Sabahan Slyvian Chong, 21, who said he was “unhappy” with the GST as wages remain stagnant, noted that the new tax was an added burden to those living in east Malaysia.
“GST on goods would be ok if we were not already subjected to other highly priced items such as cars and houses,” said the Sino-Kadazan who lives in a household of seven - including his parents and two siblings - in a suburb in state capital Kota Kinabalu.
“The cabotage policy here has effectively made most things in Sabah and Sarawak more expensive than Malaya,” he added, referring to the peninsula by its colonial name used by Borneo Malaysians.
Chong said his family has started buying groceries on a weekly basis instead of daily to save on petrol and cut down opportunities for unnecessary or impulse buys, besides opting for bulk purchases and cheaper products such as buying whole chickens instead of chicken parts.
His wife has also resorted to unconventional means to buy cheaper diapers for their toddler - one of the most expensive items in their monthly expenses and which they had stocked up on before GST kicked in on April 1.
“Come to think of it, my wife has been looking online for sites that sometimes has promotions for things like diapers and baby products and it ends up cheaper. For example each pack of Drypers cost us RM45 here but online you can buy 3 packs for RM104. Or some days RM72.80. It’s actually quite a difference!” he said, adding that the family tries to stick to the usual brands before GST.
But Koo, a 31-year-old professional working in the Klang Valley, believes that the GST is a positive thing.
“Even though it does impose a tax on lower income groups - which in fact is negligible and in any event covered by government handouts - it has been invaluable in raising awareness of how their taxes are being spent.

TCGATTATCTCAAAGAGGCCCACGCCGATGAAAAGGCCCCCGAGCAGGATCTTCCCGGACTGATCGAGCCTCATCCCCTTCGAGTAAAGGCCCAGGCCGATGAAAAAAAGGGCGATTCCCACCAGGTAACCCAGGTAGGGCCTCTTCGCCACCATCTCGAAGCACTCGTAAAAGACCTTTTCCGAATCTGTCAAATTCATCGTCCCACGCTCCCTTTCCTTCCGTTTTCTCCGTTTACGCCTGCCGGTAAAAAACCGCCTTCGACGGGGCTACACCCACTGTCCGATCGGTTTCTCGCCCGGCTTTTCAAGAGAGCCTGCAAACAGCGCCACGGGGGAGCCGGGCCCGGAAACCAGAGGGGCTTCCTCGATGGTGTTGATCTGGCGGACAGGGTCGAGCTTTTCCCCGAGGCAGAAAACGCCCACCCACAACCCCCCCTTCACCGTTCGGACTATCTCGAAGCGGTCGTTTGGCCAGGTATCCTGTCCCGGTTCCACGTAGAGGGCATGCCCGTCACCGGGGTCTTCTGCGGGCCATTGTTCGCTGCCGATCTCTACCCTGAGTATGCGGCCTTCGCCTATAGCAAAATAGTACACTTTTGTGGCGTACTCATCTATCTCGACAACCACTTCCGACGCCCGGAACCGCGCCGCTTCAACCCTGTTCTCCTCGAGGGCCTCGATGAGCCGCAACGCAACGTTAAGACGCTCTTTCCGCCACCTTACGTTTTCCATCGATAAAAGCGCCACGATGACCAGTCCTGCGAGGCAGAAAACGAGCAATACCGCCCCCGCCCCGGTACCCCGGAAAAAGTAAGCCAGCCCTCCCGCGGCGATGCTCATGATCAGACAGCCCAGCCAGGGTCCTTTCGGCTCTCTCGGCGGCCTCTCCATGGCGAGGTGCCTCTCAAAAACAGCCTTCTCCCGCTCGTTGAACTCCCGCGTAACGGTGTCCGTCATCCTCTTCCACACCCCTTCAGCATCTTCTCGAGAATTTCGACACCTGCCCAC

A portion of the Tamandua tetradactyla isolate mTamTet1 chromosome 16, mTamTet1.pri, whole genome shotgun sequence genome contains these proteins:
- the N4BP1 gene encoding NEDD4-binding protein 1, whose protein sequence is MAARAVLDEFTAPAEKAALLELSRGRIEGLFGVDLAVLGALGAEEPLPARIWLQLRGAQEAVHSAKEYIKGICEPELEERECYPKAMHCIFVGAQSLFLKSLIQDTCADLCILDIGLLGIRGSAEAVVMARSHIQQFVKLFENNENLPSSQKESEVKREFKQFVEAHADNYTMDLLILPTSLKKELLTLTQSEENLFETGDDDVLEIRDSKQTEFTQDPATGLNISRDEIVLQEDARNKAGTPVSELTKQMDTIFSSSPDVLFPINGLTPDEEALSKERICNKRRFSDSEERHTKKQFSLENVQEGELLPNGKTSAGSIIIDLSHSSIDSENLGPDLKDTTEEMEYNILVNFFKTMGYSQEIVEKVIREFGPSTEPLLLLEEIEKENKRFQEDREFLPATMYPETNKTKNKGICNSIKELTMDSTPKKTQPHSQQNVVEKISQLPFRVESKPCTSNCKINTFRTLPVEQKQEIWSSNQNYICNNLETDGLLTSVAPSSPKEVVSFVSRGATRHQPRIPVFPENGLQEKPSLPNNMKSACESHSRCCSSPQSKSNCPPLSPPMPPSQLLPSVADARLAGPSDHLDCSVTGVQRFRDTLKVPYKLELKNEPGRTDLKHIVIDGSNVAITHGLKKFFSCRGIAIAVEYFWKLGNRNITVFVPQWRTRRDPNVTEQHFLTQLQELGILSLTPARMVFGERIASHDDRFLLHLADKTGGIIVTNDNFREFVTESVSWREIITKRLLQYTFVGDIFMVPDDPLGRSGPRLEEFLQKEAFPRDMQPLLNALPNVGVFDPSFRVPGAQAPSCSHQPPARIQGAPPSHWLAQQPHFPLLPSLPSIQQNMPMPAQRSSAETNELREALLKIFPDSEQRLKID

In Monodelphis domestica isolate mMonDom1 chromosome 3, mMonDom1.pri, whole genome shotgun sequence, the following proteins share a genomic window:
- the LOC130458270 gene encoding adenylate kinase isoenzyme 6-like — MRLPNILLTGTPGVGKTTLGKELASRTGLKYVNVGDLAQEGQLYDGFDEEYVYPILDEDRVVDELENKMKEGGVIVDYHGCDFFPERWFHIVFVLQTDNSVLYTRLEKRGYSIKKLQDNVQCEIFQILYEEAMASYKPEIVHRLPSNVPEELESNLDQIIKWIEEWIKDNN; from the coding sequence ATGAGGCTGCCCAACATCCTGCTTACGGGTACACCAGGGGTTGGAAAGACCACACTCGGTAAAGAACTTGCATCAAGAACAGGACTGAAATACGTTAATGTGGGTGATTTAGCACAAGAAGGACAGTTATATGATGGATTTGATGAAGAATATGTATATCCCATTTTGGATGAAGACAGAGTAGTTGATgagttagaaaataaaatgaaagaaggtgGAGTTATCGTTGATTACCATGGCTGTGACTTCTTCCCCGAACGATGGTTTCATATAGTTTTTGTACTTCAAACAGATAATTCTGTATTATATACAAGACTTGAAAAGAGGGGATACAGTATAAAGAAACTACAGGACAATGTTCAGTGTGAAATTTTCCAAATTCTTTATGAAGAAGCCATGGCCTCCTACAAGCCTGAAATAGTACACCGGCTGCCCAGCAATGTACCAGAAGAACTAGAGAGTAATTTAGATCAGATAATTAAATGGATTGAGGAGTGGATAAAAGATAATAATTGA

“It’s better than the alternative - increase in tax on the class of tax paying members of the community,” said the lawyer who also has a toddler, with his family cutting down on non-essential spending.
Koo’s wife also believes Malaysia needs GST, however she said consumers will have to be more conscious of their spending choices as wages have not kept up with price increases.
The first few months of the GST also saw the Malaysian ringgit’s shrinking in value and plunging to a 16-year-low at one point, while the dipping of the country’s foreign reserves by US$ 5 billion in July led to reports suggesting that Bank Negara Malaysia was using it to keep the ringgit at RM3.8 to a US dollar.
Malay Mail Online had asked these families to keep track of their monthly spending from March, before the GST rollout, and for the months after to provide a balanced comparison.
All said they buy only locally-produced goods and shop at budget outlets, but the pinch remains unmistakable even if they do not buy imported items.
Last year, Bank Negara Malaysia governor Tan Seri Dr Zeti Akhtar Aziz said prices are expected to go up temporarily as a result of GST, but also said the inflation rate expected to stabilise to around 3 per cent in 2016.
For this year, Putrajaya is targeting a collection of RM23.2 billion through the GST, with the net revenue to be RM690 million after accounting for RM4.9 billion in aid directed back to Malaysians, RM2.3 billion in tax-exempted items and RM13.8 billion in lost revenue with the sales and services tax system’s abolishment.
* Julia Chan, Opalyn Mok and Yiswaree Palansamy contributed to this story.